Manatees, it’s time to answer the call of Biblical Manateehood.
As Christian manatees, Biblical manateehood starts and ends with the Bible’s definition of what it means to be a manatee. We must remember that throughout eternity, God predestined us manatees to take our place as the crown of the sea, humbling basking in the glory of our headship.
This is no easy jetty to swim. Our culture demeans and even vilifies manateehood as an object of scorn and ridicule, if not toxicity. Flip on the television and you’re likely to see manatees portrayed as bumbling oafs, forever henpecked by its far more attractive mate, harried by gill fish preening algae and parasites from its rough hide while it passively drifts wherever the current carries him, ignoring his call to master and subjugate creation.
Lest you think this crisis in manateehood is restricted to pop culture depictions, simply look into any shallow coastal waters or brackish water estuaries and you will see otherwise. Sadly, this generation of manateehood are the least manateely in all history. Gone are the days of mastery and subjugation which, admittedly, resulted in treating other creatures as property but was not without its perks.
Today’s manatees are a useless lot, sleeping well over 50% of the day and only surfacing for air at intervals of nearly 20 minutes. They will breed only once every few years. They do not know how to take responsibility for themselves. They are, in truth, emanateesculated.
Fellow manatees, this is not the image of Biblical manateehood.
The Bible clearly teaches manatees are to protect, nurture and lead all creation. This is not because manatees are inherently better than the rest of creation. Well, maybe a little. But it is in any case our responsibility. Our culture would have us believe that being a manatee is merely skin deep—no more than having six cervical vertebrae or occasionally being mistaken for a mermaid. Real manatees know that manateehood has been engrained on our very souls.
For thousands of years, there was no question of what it meant to be a biblical manatee. It boiled down to three essentials: protection, procreation and providence. Mostly, it meant to be awesome and nobody coud make fun of you. Everyone understood that.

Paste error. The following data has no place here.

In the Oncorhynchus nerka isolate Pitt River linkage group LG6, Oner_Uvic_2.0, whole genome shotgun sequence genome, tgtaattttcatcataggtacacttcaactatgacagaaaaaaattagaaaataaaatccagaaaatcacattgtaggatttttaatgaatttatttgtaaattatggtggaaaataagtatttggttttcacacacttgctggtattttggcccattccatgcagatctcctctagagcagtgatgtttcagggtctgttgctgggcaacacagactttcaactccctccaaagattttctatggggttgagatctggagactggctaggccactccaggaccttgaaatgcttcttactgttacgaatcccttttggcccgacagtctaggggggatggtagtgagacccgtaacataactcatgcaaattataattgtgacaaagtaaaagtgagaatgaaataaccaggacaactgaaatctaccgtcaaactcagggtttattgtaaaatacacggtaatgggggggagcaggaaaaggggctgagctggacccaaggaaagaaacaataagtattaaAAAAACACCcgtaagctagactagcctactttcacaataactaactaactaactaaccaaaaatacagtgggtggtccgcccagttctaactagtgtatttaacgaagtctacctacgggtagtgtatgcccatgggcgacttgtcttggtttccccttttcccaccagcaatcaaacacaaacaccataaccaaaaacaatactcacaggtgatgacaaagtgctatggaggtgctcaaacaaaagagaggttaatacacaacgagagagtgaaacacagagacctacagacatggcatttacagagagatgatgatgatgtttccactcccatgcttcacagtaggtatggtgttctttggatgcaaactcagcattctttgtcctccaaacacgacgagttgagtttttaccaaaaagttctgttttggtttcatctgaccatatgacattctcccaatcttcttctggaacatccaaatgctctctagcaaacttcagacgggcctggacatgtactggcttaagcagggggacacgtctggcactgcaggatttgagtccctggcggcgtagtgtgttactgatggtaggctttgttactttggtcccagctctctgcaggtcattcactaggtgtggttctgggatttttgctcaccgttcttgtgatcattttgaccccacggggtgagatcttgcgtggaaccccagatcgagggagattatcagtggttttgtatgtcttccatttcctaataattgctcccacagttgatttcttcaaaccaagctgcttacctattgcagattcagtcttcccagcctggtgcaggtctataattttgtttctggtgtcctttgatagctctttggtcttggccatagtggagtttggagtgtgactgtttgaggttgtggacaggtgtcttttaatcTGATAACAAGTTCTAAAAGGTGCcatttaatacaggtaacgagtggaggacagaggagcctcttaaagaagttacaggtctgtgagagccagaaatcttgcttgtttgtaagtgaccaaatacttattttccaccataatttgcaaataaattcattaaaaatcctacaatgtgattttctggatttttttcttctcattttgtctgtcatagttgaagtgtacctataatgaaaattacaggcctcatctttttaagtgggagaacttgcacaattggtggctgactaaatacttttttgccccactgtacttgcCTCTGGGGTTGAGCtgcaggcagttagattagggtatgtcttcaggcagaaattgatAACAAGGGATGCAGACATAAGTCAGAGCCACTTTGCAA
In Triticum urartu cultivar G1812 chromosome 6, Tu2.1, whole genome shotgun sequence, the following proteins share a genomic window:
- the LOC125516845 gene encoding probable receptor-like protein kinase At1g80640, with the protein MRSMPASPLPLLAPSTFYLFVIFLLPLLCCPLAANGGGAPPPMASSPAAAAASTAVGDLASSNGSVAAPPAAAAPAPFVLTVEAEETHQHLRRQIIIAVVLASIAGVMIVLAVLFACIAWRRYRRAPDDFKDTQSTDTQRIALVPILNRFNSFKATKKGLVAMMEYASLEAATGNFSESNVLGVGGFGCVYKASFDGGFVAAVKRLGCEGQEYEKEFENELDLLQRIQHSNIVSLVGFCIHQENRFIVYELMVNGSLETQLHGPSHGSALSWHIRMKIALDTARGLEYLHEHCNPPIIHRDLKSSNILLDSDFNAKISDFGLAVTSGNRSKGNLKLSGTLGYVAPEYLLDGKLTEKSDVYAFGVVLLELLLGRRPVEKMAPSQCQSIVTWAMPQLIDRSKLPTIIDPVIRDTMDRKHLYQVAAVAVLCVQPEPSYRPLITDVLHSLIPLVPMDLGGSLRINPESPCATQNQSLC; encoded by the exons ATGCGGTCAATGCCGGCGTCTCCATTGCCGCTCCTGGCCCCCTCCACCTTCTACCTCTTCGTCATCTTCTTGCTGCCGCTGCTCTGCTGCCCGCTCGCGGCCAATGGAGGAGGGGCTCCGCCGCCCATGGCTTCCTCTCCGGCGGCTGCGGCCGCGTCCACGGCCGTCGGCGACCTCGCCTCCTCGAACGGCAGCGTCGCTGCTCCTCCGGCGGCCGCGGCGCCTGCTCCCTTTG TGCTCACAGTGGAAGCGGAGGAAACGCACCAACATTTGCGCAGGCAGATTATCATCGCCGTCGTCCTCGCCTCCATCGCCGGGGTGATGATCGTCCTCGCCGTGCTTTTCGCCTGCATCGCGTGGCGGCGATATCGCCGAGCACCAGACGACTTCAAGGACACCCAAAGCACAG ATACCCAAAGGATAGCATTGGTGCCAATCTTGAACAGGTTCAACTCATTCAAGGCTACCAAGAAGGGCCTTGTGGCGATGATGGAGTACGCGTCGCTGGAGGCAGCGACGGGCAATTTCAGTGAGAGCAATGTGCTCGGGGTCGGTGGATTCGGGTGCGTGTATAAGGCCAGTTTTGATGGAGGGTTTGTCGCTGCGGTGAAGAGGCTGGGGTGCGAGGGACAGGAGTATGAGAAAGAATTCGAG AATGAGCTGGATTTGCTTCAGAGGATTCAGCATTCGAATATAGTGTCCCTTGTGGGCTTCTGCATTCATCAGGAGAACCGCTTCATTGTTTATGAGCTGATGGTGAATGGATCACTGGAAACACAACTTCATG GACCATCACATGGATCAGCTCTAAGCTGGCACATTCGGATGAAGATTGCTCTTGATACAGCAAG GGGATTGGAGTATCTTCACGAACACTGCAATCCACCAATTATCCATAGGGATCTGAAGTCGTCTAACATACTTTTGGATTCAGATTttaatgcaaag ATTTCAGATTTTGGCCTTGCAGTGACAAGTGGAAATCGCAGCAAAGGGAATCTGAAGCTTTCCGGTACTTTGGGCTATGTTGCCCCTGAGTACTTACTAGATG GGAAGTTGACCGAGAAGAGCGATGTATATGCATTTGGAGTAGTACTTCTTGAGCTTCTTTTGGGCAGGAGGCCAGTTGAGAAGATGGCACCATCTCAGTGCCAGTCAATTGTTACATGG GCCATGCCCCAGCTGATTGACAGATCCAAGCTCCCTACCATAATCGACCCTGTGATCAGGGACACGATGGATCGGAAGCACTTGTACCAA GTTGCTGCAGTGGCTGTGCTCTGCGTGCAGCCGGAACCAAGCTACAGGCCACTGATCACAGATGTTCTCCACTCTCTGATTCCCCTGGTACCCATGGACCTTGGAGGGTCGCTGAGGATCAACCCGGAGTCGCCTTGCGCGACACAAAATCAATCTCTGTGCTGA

But the modern manatee lives in an age of unparalled comfort, prosperity, and peace. The freshwater springs are warmer than ever. The red tide is decades away. Many manatees have fallen under the nanny state World Conservation Union, and will happily suckle from its empty promises of “protection” while being lulled into passivity and, ultimately, lethargy.
Today’s manatees know nothing of the joys of swimming 3-5 miles per hour, or demonstrating signs of associative learning. They have not learned how to use their prehensile, divided upper lip to eat between 10%-15% of their bodyweight every day. They do not graze, or communicate with each other via a wide array of sounds, from dolphin-like clicks to bovine bleats.
This is why today, so many other creatures of the sea have started to see equality between themselves and manatees as not just possible, but desirable. When manatees lose their divine manateehood, is it any wonder that they will be subjugated by those they once saw as theirs by right of birth? Sadly, anyone who strives to be equal with the manatee can only fail, being neither as intelligent or as strong as we manatees are. Such is the burden of being a manatee. These other creatures have their own roles (cleaning, caring for manatee calves, being nice to look at, etc.) and by abdicating these roles, they strip themselves of the status they deserve.
Beware the cry for equality. It is the death knell of biblical manateehood.
Our generation needs faithful manatees who will champion their call in word and deed by loving each other and serving and submitting to each other. Yes, manatees have to submit to others too, but not, like, submit submit. And when this generation of manatees rise up and take the manateehood that is rightfully theirs, the rest of the world will more or less right itself.
That is what being a real manatee is all about.